Holy Land – Day 2: Ancient Roman City of Jerash

Our second day in Jordan began with something new and something old.  Very old.


Our tour organizer, Mountain Butorac, has what we will call an affinity for Starbucks.  Even in Italy, the land of the perfect brew, he’s known to frequent this well-known American franchise.

So, of course, we had to stop at the Starbucks in Amman. (We actually go the next day too, but I promise this is almost the only accommodation we give to the spread of American culture).  It was actually fun stopping there, and I’ll say the staff was the friendliest and most helpful that I’ve seen at this particular chain.

Our trip to and from Starbucks gave us a chance to see the US Embassy (the largest in the Middle East) as well as some of the more affluent homes (mansions) in this capital city.   There are some very pretty and modern sections of Amman.  I quite enjoyed having the chance to see and experience, at least a little bit, what this city has to offer.




Leaving Amman, we set out on the Kings Highway, a modernized road that dates far back into history.  As I understand it, the ancient road stretches from the Sinai Peninsula, through Aqaba, and up the Jordan Valley to Damascus in Syria.  An ancient trade route, it is mentioned several times in the Bible.  The ancient kingdoms of Edom, Moab, and Ammon play an important role in the migration of the Israelites out of Egypt.   Read Numbers 20:14-21:

But Edom replied, “You shall not pass through,” and advanced against them with a large and heavily armed force.

Therefore, since Edom refused to let Israel pass through their territory, Israel turned away from them.

We will pass along the Kings Highway several times in our journeys around Jordan.  Today, we head northeast of Ammon towards the ancient Roman city of Jerash.



Modern Jerash, a city of around 50,000 people, close to the border with Syria, is the site of the ancient city of Gerasa.  Inhabited long before the Romans, perhaps as early as the Bronze Age (according to wikipedia … I know, I know), the city might have also been founded by the Greeks when Alexander the Great wandered through.

Nonetheless, we were there to visit the absolutely fantastic and definitely Roman ruins of the ancient city.   We all know how well the Romans built things.  Europe is covered in them, and as their empire circled the Mediterranean, it’s wonderful to have these in Jordan to visit.

We had a great time there.  Photos don’t really capture the essence of the place.  As we walked through Hadrian’s Arch, climbed the steps of the South Theatre, and meandered through the Forum and along the Cardo Maximus, I was really struck by how much sheer effort went into building it all.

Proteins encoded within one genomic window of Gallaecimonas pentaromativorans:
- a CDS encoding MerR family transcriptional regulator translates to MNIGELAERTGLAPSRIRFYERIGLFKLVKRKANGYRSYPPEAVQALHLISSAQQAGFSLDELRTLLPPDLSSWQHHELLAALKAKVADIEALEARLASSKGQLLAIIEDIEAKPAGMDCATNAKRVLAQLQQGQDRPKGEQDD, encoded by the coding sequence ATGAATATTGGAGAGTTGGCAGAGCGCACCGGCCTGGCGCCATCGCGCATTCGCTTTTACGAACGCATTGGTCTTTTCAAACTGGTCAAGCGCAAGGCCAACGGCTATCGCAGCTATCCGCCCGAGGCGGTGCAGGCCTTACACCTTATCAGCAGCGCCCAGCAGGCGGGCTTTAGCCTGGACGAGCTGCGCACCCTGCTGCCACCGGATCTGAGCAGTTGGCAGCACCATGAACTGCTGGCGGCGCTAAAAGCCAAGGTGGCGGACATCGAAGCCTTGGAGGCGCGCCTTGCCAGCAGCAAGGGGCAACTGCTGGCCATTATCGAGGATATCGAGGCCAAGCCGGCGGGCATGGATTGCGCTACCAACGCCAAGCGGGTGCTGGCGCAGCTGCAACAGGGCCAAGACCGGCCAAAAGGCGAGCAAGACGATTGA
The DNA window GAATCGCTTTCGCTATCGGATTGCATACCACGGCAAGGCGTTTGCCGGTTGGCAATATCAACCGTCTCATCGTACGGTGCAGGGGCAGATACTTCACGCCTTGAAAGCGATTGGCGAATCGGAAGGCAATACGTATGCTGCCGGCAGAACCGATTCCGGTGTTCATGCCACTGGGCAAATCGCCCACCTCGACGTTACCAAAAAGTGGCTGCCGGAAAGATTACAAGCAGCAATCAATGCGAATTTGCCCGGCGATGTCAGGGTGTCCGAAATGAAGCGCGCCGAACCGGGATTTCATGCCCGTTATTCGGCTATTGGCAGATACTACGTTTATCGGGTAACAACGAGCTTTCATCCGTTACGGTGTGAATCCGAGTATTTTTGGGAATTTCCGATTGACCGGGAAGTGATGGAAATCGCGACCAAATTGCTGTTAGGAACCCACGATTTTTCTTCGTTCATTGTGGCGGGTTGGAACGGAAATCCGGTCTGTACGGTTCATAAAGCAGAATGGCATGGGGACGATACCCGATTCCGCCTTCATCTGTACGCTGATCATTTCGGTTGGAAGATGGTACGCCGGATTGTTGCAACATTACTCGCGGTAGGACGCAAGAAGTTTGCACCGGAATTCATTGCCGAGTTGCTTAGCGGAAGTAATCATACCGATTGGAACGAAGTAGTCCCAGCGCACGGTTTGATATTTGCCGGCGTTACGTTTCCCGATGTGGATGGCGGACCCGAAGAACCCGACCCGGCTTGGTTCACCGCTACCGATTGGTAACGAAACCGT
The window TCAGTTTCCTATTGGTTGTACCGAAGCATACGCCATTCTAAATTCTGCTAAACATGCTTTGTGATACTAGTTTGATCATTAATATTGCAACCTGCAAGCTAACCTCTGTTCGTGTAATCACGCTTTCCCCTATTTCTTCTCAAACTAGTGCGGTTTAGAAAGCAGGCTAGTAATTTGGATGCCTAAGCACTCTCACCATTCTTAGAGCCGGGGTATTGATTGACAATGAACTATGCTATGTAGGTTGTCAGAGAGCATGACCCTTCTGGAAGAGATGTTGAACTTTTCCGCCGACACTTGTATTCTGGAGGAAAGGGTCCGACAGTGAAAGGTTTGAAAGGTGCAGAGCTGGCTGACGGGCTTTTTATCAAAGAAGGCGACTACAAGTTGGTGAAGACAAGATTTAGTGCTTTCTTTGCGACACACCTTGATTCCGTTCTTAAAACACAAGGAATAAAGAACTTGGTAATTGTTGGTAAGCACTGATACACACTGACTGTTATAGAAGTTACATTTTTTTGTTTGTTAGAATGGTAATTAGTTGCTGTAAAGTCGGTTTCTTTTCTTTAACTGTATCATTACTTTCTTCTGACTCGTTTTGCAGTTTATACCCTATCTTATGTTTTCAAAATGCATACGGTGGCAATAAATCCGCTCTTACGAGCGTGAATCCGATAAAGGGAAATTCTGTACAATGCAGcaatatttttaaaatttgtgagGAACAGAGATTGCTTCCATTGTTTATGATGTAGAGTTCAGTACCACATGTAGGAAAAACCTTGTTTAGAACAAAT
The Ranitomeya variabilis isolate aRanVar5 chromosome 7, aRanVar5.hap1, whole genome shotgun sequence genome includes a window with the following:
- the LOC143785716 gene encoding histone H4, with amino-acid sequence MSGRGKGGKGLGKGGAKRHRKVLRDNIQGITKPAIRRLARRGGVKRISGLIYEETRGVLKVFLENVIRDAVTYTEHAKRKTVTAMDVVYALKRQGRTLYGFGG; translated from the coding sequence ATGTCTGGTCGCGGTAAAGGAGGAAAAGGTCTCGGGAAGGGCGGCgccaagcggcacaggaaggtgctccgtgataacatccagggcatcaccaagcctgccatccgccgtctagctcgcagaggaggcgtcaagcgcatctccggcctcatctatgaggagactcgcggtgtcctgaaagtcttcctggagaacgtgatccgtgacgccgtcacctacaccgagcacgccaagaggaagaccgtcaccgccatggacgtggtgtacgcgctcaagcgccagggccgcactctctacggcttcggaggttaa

It took an incredible knowledge of architecture, mathematics, and artistry.  Not to mention the skills to not only quarry the marbles and limestones, but to transport them, shape them, and erect them to last 2,000 years.

Looking at the ancient pavements, I was trying to imagine the long forgotten masons that laid them.  Were they valued craftsmen?  Indentured slaves?  Common folk of the area paid for their labors?  The sheer amount of effort for all of this just boggles the mind.

And then I tried to imagine all the different cultures that had lived in that area.  Greeks, Romans, Persians, Nabataeans, Arabs, …  It was hard to wrap my mind around it all.

Rather than post my photos here (let me know if you’d like me to do that), I created a little video scrapbook that perhaps you will enjoy and allow you to share a bit of our experience in this incredible ancient treasure.


4 thoughts on “Holy Land – Day 2: Ancient Roman City of Jerash

  1. Awesome, Steve. What’s the story with the bagpiper? Seems like an odd find in the middle of Jordan.

    • I asked that question too. I was told that bagpipes became popular among Arab tribes when most of the Middle East was under British rule. From what I could tell, they use them much differently than the Scots do.

    • I’ve seen those same two guys in other people’s photos from there. I’m pretty sure that’s their full time job, working for tips.

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